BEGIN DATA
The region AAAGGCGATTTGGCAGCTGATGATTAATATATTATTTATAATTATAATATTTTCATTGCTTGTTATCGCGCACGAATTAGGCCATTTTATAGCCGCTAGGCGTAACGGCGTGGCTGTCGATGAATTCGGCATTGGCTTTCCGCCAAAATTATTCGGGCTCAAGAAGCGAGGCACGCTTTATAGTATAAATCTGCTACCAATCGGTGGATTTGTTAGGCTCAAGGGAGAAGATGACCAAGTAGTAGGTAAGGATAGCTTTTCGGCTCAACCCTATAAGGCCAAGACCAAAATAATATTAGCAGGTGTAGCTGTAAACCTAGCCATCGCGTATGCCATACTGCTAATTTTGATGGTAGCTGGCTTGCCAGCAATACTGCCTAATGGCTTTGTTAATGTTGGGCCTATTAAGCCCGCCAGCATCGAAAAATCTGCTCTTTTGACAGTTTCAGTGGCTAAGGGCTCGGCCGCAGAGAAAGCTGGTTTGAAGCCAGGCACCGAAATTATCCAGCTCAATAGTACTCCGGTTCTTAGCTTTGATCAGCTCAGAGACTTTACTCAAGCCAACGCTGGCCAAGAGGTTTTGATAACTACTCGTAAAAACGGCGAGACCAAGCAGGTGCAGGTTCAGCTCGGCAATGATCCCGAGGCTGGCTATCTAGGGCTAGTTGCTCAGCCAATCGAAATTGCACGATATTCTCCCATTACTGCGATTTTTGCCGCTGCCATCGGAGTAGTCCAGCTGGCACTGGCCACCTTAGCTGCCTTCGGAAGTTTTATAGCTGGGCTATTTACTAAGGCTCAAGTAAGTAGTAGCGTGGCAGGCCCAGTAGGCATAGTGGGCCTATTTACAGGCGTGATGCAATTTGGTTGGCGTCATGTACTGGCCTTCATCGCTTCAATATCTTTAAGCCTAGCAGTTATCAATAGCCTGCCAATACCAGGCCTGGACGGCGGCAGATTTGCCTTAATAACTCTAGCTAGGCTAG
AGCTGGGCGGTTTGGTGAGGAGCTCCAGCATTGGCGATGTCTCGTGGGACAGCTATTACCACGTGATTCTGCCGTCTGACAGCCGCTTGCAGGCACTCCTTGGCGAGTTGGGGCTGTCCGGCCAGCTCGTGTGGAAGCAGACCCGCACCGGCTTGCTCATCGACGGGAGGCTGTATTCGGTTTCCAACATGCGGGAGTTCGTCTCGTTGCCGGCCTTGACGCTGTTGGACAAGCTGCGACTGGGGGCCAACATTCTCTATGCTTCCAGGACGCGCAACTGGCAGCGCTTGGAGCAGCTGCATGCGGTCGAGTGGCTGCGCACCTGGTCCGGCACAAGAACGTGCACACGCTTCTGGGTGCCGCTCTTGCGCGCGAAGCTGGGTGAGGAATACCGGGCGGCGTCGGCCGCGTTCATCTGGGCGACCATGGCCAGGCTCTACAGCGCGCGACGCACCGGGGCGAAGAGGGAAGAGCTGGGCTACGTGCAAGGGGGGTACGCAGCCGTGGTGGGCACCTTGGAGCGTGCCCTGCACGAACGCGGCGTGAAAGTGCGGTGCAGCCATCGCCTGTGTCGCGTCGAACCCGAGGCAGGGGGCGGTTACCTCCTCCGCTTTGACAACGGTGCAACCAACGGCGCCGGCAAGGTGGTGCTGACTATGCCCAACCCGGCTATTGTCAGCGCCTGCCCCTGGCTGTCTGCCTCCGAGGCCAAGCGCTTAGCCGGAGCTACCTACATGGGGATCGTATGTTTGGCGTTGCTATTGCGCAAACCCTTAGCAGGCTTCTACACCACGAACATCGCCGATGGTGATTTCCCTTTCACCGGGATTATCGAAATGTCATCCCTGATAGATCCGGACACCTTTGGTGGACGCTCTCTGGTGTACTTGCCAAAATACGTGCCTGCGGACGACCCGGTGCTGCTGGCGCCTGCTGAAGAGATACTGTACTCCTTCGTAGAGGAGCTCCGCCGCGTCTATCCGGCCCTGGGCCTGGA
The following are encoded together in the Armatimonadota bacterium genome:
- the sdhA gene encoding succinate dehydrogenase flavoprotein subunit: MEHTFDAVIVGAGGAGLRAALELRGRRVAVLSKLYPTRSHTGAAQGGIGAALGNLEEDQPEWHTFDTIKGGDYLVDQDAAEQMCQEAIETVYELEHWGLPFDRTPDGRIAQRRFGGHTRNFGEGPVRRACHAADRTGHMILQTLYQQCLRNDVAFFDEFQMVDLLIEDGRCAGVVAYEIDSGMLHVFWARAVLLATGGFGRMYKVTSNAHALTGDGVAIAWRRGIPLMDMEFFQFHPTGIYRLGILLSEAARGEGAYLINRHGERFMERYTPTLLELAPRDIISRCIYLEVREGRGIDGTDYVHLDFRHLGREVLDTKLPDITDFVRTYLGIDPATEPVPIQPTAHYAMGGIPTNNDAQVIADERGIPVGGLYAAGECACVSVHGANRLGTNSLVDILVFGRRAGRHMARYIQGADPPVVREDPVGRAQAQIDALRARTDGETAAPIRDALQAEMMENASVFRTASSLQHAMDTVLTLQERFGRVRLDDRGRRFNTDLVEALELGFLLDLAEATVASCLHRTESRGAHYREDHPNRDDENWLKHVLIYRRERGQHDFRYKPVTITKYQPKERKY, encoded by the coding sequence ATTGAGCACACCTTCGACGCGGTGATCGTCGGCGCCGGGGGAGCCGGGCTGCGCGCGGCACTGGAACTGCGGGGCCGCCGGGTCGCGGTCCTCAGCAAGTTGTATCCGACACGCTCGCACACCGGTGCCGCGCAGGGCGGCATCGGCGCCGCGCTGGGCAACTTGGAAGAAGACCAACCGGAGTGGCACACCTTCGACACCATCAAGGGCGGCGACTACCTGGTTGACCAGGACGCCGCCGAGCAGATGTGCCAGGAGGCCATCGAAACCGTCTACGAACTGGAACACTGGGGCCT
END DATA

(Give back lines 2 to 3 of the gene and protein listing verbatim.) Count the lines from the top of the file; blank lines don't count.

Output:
AGCTGGGCGGTTTGGTGAGGAGCTCCAGCATTGGCGATGTCTCGTGGGACAGCTATTACCACGTGATTCTGCCGTCTGACAGCCGCTTGCAGGCACTCCTTGGCGAGTTGGGGCTGTCCGGCCAGCTCGTGTGGAAGCAGACCCGCACCGGCTTGCTCATCGACGGGAGGCTGTATTCGGTTTCCAACATGCGGGAGTTCGTCTCGTTGCCGGCCTTGACGCTGTTGGACAAGCTGCGACTGGGGGCCAACATTCTCTATGCTTCCAGGACGCGCAACTGGCAGCGCTTGGAGCAGCTGCATGCGGTCGAGTGGCTGCGCACCTGGTCCGGCACAAGAACGTGCACACGCTTCTGGGTGCCGCTCTTGCGCGCGAAGCTGGGTGAGGAATACCGGGCGGCGTCGGCCGCGTTCATCTGGGCGACCATGGCCAGGCTCTACAGCGCGCGACGCACCGGGGCGAAGAGGGAAGAGCTGGGCTACGTGCAAGGGGGGTACGCAGCCGTGGTGGGCACCTTGGAGCGTGCCCTGCACGAACGCGGCGTGAAAGTGCGGTGCAGCCATCGCCTGTGTCGCGTCGAACCCGAGGCAGGGGGCGGTTACCTCCTCCGCTTTGACAACGGTGCAACCAACGGCGCCGGCAAGGTGGTGCTGACTATGCCCAACCCGGCTATTGTCAGCGCCTGCCCCTGGCTGTCTGCCTCCGAGGCCAAGCGCTTAGCCGGAGCTACCTACATGGGGATCGTATGTTTGGCGTTGCTATTGCGCAAACCCTTAGCAGGCTTCTACACCACGAACATCGCCGATGGTGATTTCCCTTTCACCGGGATTATCGAAATGTCATCCCTGATAGATCCGGACACCTTTGGTGGACGCTCTCTGGTGTACTTGCCAAAATACGTGCCTGCGGACGACCCGGTGCTGCTGGCGCCTGCTGAAGAGATACTGTACTCCTTCGTAGAGGAGCTCCGCCGCGTCTATCCGGCCCTGGGCCTGGA
The following are encoded together in the Armatimonadota bacterium genome: